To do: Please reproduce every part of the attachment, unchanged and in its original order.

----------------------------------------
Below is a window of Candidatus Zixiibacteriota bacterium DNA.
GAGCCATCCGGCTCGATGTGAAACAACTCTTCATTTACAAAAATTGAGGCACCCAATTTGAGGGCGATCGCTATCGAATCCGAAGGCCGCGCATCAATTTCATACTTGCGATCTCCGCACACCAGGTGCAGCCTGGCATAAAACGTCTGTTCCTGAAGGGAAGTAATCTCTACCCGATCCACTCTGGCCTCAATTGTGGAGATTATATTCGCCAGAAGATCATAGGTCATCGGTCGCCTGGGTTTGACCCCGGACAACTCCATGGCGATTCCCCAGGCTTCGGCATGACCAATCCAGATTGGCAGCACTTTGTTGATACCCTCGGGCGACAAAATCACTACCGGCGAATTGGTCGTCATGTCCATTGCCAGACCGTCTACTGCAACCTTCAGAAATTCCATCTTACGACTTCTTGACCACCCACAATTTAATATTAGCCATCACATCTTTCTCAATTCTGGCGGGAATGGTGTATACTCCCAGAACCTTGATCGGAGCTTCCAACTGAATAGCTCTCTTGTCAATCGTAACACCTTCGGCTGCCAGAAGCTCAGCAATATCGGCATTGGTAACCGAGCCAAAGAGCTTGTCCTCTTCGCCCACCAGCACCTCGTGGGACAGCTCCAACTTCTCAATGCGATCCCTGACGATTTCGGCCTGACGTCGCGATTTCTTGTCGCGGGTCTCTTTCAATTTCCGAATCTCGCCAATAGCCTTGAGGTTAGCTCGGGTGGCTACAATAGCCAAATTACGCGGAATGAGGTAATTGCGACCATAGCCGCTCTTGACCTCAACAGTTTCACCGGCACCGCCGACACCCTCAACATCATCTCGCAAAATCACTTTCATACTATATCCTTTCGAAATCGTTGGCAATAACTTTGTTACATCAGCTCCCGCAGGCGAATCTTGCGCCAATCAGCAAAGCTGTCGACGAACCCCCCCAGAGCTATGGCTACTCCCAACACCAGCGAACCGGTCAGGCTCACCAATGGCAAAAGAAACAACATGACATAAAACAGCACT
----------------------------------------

Below is a window of Candidatus Zixiibacteriota bacterium DNA.
GAGCCATCCGGCTCGATGTGAAACAACTCTTCATTTACAAAAATTGAGGCACCCAATTTGAGGGCGATCGCTATCGAATCCGAAGGCCGCGCATCAATTTCATACTTGCGATCTCCGCACACCAGGTGCAGCCTGGCATAAAACGTCTGTTCCTGAAGGGAAGTAATCTCTACCCGATCCACTCTGGCCTCAATTGTGGAGATTATATTCGCCAGAAGATCATAGGTCATCGGTCGCCTGGGTTTGACCCCGGACAACTCCATGGCGATTCCCCAGGCTTCGGCATGACCAATCCAGATTGGCAGCACTTTGTTGATACCCTCGGGCGACAAAATCACTACCGGCGAATTGGTCGTCATGTCCATTGCCAGACCGTCTACTGCAACCTTCAGAAATTCCATCTTACGACTTCTTGACCACCCACAATTTAATATTAGCCATCACATCTTTCTCAATTCTGGCGGGAATGGTGTATACTCCCAGAACCTTGATCGGAGCTTCCAACTGAATAGCTCTCTTGTCAATCGTAACACCTTCGGCTGCCAGAAGCTCAGCAATATCGGCATTGGTAACCGAGCCAAAGAGCTTGTCCTCTTCGCCCACCAGCACCTCGTGGGACAGCTCCAACTTCTCAATGCGATCCCTGACGATTTCGGCCTGACGTCGCGATTTCTTGTCGCGGGTCTCTTTCAATTTCCGAATCTCGCCAATAGCCTTGAGGTTAGCTCGGGTGGCTACAATAGCCAAATTACGCGGAATGAGGTAATTGCGACCATAGCCGCTCTTGACCTCAACAGTTTCACCGGCACCGCCGACACCCTCAACATCATCTCGCAAAATCACTTTCATACTATATCCTTTCGAAATCGTTGGCAATAACTTTGTTACATCAGCTCCCGCAGGCGAATCTTGCGCCAATCAGCAAAGCTGTCGACGAACCCCCCCAGAGCTATGGCTACTCCCAACACCAGCGAACCGGTCAGGCTCACCAATGGCAAAAGAAACAACATGACATAAAACAGCACT